Jones Ford Buckeye Compares 2012 Ford Fusion VS 2012 Kia Optima Near Peoria, AZ

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2012 Ford Fusion

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2012 Kia Optima

Safety Comparison

The Fusion offers all-wheel drive to maximize traction under poor conditions, especially in ice and snow. The Optima doesn’t offer all-wheel drive.

The Fusion SEL/Hybrid/Sport’s optional blind spot warning system uses digital cameras monitored by computer to alert the driver to moving objects in the vehicle’s blind spots where the side view mirrors don’t reveal them. The Optima doesn’t offer a system to reveal objects in the driver's blind spots.

To help make backing safer, the Fusion SEL/Hybrid/Sport’s optional cross-path warning system uses wide-angle radar in the rear bumper to alert the driver to vehicles approaching from the side, helping the driver avoid collisions. The Optima doesn’t offer a cross-path warning system.

The Fusion (except S) offers optional SYNC ®, which uses a global positioning satellite (GPS) receiver and a cellular system to get turn-by-turn driving directions or send emergency personnel to the scene if any airbags deploy. The Optima doesn’t offer a GPS response system, only a navigation computer with no live response for emergencies, so if you’re involved in an accident and you’re incapacitated help may not come as quickly.

Both the Fusion and the Optima have standard driver and passenger frontal airbags, front side-impact airbags, head airbags, front seatbelt pretensioners, front-wheel drive, height-adjustable front shoulder belts, four-wheel antilock brakes, traction control and electronic stability systems to prevent skidding.

The National Highway Traffic Safety Administration does side impact tests on new vehicles. In this test, which crashes the vehicle into a flat barrier at 38.5 MPH, results indicate that the Ford Fusion is safer than the Kia Optima:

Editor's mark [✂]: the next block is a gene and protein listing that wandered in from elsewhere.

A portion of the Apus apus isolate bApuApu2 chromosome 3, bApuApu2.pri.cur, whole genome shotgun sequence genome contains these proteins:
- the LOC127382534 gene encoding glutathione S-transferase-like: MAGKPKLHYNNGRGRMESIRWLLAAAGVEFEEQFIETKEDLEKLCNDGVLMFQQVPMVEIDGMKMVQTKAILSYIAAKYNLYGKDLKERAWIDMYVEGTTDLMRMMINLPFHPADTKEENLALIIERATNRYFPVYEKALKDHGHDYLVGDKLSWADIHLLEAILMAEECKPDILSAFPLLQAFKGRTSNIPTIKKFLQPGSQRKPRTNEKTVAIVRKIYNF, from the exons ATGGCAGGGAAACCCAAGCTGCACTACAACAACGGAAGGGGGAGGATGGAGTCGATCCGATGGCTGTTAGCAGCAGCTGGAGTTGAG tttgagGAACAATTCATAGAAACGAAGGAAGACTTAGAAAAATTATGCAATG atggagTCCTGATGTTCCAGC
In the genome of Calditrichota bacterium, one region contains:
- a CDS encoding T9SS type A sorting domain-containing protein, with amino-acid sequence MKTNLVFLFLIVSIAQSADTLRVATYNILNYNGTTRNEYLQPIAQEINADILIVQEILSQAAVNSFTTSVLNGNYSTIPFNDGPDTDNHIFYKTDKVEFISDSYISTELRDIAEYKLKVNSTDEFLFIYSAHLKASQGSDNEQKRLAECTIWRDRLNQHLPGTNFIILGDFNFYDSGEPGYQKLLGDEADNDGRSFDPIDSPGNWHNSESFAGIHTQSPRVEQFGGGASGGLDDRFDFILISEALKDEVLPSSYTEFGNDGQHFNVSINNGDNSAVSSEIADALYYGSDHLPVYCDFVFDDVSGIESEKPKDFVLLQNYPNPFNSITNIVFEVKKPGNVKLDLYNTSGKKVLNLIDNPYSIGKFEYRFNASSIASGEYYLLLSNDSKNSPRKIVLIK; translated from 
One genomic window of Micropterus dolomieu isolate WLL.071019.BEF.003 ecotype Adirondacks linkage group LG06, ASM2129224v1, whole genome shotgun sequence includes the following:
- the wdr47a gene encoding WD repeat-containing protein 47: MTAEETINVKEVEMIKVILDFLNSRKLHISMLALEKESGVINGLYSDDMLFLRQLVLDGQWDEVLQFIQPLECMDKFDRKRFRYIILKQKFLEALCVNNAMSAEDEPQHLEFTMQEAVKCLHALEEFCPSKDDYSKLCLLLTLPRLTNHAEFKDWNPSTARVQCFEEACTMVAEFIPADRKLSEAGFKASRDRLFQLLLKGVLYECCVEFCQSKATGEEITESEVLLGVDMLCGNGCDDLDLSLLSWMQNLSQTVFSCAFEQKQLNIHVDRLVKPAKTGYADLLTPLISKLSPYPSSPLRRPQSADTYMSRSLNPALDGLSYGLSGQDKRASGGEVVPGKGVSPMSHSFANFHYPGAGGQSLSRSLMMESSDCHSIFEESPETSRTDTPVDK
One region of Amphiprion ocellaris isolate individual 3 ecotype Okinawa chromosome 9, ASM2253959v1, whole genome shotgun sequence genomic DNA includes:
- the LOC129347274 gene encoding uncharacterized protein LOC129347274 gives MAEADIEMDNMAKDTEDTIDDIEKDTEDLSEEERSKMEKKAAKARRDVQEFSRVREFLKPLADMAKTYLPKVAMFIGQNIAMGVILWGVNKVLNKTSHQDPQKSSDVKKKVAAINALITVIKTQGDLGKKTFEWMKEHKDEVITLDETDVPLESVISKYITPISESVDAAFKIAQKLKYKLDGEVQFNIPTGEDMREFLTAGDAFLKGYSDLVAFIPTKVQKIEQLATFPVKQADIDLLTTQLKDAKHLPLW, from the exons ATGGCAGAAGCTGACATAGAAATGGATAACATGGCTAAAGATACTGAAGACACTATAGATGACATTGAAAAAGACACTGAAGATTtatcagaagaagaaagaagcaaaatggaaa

Front Seat


5 Stars

3 Stars

Chest Movement

1 inches

1.4 inches

Abdominal Force

253 G’s

342 G’s

Hip Force

480 lbs.

691 lbs.

New test not comparable to pre-2011 test results. More stars = Better. Lower test results = Better.

Warranty Comparison

The Fusion’s 5 year corrosion warranty has no mileage limitations, but the corrosion warranty on the Optima runs out after 100,000 miles.

There are over 6 times as many Ford dealers as there are Kia dealers, which makes it much easier to get service under the Fusion’s warranty.

Reliability Comparison

The Fusion 4 cyl./Sport has a standard “limp home system” to keep drivers from being stranded if most or all of the engine’s coolant is lost. The engine will run on only half of its cylinders at a time, reduce its power and light a warning lamp on the dashboard so the driver can get to a service station for repairs. The Optima doesn’t offer a lost coolant limp home mode, so a coolant leak could strand you or seriously damage the car’s engine.